Talk of a future filled with driverless trucks, autonomous cars and remotely controlled public transit scares me.
And it isn’t just the possibility of crashing in – or into – one of these self-driving contraptions that frightens me. What really bothers me is the mindset that says technology will always outperform humans, and the lack of pushback from media and government on this way of thinking.
We hear news about driverless vehicle technology almost daily. Tesla and Google are leading the way by creating cars featuring autonomous driving capabilities that would allow the driver to nod off, read a book or check their email while behind the wheel. Some driverless and autonomous cars are already on our roads, and mass-production vehicles will completely drive themselves within a few years.
The latest development comes from Sacramento, California, where government is proposing driverless public transit shuttles that can hold up to 12 people and travel between 8 and 25 mph on a pre-programmed, fixed route around the city. Each vehicle would cost about $200,000 and run on a battery that can last up to 10 hours.
The idea of computer-chauffeured cars sounds futuristic, even Jetsonian. But on second glance it’s not that big a deal. When I was growing up, flying cars were the future. No one talked about driverless cars. Have we given up on flying cars? Are today’s drivers more interested in sleeping and playing on their phones than taking off into a new dimension? Are the self-driving vehicle manufacturers just giving Americans what they want – more time to play Angry Birds?
While many are looking forward to letting a computer drive their car, many others fear a driverless future. According to a AAA survey conducted in March, “three‐quarters of U.S. drivers would be afraid to ride in a self‐driving vehicle, while 19 percent would trust the vehicle and 4 percent are unsure.” The same survey found that 54 percent “would feel less safe sharing the road with self‐driving cars while they drive a regular car.”
The survey results aren’t surprising; I don’t know anyone who trusts technology enough to put their lives in its hands. What is surprising is that we rarely hear this kind of skepticism in news reports. We only hear that a self-driving future is a certainty. Is the media that enamored of Tesla founder Elon Musk that they forget to ask about the potential downsides to his technology aims?
While the media praise each new driverless technology achievement and our government offers little pushback or guarantee for driver safety as the manufacturing sector careens headlong into this dangerous future, all I can think of is the poor guy in Florida who sat watching a Harry Potter movie as his Tesla Model S, equipped with Autopilot software, failed to detect a truck crossing the highway ahead. The car drove itself under the 18-wheeler’s trailer, killing the man.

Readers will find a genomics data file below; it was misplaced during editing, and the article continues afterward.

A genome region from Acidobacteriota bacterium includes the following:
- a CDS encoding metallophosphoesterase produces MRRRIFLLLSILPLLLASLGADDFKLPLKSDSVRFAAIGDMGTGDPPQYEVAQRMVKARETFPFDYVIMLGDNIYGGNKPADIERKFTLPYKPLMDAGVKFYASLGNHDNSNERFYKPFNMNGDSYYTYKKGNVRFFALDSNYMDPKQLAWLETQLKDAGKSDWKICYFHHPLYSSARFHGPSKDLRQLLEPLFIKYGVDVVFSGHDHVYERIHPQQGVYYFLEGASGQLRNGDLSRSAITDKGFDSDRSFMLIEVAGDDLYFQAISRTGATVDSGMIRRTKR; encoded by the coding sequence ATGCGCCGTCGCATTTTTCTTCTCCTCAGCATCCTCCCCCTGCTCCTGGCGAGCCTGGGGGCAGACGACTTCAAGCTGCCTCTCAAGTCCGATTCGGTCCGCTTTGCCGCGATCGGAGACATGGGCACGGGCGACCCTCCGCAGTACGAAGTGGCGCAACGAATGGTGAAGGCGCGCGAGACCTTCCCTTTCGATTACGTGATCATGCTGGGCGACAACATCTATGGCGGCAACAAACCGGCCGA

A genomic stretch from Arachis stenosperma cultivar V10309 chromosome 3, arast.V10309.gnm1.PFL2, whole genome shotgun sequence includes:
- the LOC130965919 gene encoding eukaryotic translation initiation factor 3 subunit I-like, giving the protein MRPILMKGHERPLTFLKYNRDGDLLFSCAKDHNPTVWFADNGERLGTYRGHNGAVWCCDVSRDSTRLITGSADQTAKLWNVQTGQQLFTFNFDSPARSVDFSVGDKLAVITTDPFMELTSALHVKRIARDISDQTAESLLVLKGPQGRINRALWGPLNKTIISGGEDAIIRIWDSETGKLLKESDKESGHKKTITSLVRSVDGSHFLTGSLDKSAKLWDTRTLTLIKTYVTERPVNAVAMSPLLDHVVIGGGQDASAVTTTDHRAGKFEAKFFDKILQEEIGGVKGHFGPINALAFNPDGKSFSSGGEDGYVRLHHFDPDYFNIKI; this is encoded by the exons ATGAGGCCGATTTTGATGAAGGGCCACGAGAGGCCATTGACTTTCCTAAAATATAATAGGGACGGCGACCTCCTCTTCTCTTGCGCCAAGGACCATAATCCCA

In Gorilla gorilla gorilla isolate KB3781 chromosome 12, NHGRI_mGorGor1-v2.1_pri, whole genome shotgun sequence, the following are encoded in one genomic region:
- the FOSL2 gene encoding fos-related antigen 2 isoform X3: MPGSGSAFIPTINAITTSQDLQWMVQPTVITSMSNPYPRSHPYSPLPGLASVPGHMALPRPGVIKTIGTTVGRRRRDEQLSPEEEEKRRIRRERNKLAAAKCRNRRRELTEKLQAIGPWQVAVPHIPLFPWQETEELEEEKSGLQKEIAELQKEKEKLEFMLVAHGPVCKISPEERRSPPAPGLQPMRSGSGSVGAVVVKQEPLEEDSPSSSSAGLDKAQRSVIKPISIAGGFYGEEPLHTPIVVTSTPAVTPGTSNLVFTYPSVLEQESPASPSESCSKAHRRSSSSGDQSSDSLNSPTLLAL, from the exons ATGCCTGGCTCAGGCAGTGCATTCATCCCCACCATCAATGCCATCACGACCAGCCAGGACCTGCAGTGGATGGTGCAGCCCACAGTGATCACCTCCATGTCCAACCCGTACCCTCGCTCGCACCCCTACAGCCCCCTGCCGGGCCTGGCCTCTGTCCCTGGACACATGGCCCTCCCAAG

Although U.S. traffic safety regulators blamed the driver and not the software after investigating the 2016 crash, the story instantly made me fearful of anything driverless.
There are other aspects to this issue besides safety. Many people simply like driving. It’s a form of freedom. They want to be in control of their car. They want to enjoy the curves of a country road. Will they soon be unable to buy a car they can pilot manually? Will the government eventually outlaw human drivers?
Also, I don’t think I can give up steering and braking control to a computer. I already get freaked out when I’m a passenger in a vehicle. I don’t even like automatic transmissions or ABS brakes. I like being one with my vehicle. Will control freaks like me ever accept a computerized Jeeves?
And driverless technology is just plain boring. There’s no wow factor to it. I thought the future of motoring was going to be awesome. I thought we’d take off in our car like a Harrier jumpjet and fly to work. Guess not. Instead, they’re giving us cars that don’t need us. Ho hum.
The underlying trend that has me most worried, though, is the complete trust some have of computers to take over every aspect of our lives. Don’t they realize electronics fail? It’s one thing to trust driverless technology to navigate a well-lined, pancake flat highway; it’s another to trust the software to navigate a twisting, turning, potholed, snow-covered, limb-shrouded, poorly lined back road in rural Maine.
We need skilled humans at the helm when driving conditions turn dangerous. I trust a person to see me and my truck crossing the road much more than a circuit board built by Elon Musk.
John Balentine, a former managing editor for Sun Media Group, lives in Windham.